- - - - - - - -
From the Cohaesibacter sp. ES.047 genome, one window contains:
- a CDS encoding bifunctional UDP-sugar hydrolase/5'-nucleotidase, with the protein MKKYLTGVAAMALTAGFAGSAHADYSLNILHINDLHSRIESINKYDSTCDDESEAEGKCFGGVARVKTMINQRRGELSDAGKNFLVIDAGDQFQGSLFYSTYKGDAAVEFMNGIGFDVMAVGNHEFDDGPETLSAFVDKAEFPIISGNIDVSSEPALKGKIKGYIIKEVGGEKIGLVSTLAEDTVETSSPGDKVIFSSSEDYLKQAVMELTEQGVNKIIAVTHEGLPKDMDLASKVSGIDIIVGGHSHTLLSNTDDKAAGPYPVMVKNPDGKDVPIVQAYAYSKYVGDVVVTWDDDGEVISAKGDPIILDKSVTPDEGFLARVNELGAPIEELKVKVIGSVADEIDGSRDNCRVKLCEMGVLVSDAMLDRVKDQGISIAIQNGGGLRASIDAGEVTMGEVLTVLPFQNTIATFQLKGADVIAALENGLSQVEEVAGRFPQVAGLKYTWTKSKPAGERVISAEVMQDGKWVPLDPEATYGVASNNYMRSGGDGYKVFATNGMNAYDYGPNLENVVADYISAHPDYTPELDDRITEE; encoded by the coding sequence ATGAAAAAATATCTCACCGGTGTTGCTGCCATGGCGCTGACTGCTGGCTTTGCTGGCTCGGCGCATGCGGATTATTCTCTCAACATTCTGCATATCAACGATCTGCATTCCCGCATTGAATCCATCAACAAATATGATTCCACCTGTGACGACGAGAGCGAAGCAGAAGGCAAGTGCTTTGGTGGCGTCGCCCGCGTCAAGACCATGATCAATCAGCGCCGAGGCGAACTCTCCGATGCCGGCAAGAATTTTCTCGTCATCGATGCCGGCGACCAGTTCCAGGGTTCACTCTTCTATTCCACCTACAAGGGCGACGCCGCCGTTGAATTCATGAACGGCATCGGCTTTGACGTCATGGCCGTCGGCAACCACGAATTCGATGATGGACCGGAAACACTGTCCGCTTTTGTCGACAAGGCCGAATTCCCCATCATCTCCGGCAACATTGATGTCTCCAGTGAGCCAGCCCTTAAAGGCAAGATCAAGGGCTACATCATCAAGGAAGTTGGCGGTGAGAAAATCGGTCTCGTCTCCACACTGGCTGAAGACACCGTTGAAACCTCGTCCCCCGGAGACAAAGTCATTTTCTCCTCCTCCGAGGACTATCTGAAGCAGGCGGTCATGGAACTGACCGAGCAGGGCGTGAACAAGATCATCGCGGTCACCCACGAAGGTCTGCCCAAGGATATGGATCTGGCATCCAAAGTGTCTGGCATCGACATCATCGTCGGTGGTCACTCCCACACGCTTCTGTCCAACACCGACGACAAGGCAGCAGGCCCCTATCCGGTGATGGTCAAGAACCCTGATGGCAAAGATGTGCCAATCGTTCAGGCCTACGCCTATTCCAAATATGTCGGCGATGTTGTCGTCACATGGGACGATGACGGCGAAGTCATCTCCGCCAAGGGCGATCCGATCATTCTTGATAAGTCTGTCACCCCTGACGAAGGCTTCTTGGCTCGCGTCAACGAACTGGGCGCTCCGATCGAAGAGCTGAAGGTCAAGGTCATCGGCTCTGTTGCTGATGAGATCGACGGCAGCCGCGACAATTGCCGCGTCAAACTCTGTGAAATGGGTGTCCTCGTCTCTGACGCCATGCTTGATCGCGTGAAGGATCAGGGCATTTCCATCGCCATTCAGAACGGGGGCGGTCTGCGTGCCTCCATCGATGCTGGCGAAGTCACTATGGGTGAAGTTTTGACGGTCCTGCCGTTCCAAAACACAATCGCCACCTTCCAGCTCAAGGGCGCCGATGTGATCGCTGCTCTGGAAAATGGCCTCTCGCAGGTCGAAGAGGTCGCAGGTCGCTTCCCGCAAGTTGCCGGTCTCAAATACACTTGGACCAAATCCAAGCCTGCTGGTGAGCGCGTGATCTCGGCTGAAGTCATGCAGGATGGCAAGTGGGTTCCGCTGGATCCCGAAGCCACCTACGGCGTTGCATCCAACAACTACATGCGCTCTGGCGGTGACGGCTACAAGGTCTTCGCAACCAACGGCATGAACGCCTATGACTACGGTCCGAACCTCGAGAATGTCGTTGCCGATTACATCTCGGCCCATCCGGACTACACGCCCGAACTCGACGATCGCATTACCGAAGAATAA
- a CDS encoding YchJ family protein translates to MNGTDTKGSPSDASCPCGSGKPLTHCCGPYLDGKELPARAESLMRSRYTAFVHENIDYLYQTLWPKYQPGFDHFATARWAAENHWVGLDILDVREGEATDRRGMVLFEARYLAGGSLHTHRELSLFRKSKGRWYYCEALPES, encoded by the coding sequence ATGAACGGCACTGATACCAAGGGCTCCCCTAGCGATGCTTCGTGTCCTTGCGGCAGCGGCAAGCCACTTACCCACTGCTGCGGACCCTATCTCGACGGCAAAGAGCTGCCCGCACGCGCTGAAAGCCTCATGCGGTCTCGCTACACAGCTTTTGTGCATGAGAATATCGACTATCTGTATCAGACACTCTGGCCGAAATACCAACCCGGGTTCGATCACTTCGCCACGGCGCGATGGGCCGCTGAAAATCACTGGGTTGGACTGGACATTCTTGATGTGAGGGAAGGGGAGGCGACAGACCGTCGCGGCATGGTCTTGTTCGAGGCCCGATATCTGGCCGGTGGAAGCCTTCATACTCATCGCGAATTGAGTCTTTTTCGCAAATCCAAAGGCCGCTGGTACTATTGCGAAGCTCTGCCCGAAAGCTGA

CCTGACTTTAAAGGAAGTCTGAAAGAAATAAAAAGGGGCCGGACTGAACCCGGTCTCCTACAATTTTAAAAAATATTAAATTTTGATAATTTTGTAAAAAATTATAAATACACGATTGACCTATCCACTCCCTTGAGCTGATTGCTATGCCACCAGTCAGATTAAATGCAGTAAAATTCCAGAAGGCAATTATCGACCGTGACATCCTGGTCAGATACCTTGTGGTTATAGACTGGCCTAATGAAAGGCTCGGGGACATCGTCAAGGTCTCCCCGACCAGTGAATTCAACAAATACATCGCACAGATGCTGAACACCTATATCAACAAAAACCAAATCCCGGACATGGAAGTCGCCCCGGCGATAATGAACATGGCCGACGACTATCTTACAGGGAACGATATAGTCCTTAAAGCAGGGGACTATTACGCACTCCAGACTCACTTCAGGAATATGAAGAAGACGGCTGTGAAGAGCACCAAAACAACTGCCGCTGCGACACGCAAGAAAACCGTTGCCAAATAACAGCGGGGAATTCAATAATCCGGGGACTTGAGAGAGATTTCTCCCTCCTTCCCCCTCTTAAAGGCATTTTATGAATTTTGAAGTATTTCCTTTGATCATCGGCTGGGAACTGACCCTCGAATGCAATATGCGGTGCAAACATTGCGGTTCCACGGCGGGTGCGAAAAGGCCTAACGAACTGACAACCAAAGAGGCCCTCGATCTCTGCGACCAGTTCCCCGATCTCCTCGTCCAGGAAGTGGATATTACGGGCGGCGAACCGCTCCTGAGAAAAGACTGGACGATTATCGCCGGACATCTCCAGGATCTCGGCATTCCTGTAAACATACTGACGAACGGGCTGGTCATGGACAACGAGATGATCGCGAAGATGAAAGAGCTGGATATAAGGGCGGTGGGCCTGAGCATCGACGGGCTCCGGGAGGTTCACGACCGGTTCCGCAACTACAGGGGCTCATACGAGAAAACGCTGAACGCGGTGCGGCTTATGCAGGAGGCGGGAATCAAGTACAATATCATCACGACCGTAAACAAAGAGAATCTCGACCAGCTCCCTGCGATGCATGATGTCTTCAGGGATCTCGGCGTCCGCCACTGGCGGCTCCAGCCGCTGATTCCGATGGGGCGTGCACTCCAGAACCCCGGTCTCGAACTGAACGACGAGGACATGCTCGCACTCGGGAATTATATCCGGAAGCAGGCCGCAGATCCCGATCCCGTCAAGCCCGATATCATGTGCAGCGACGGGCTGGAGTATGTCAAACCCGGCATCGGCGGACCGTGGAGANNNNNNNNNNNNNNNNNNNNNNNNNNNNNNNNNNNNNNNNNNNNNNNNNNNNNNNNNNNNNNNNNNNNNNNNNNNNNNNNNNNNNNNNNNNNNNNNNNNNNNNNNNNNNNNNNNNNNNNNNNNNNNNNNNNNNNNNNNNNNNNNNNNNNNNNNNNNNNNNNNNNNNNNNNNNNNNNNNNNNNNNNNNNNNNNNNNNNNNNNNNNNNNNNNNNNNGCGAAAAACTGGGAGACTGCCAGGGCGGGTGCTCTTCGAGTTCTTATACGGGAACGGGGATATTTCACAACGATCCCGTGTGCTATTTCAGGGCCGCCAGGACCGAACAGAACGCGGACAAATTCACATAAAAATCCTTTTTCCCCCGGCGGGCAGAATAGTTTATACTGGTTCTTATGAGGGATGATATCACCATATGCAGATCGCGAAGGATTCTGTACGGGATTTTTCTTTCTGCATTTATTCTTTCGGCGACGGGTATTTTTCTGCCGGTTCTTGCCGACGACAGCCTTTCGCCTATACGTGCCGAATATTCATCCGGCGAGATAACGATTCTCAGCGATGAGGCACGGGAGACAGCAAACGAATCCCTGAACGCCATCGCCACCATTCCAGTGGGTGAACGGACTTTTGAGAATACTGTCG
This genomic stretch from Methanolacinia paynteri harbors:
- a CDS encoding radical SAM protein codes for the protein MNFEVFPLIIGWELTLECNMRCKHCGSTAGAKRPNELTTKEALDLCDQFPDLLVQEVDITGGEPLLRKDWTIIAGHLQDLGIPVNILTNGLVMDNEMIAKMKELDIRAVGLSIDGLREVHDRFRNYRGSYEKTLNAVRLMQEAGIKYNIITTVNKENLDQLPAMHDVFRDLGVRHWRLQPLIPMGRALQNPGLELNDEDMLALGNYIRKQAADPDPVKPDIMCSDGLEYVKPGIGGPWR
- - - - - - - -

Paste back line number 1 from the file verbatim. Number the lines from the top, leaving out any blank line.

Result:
From the Cohaesibacter sp. ES.047 genome, one window contains: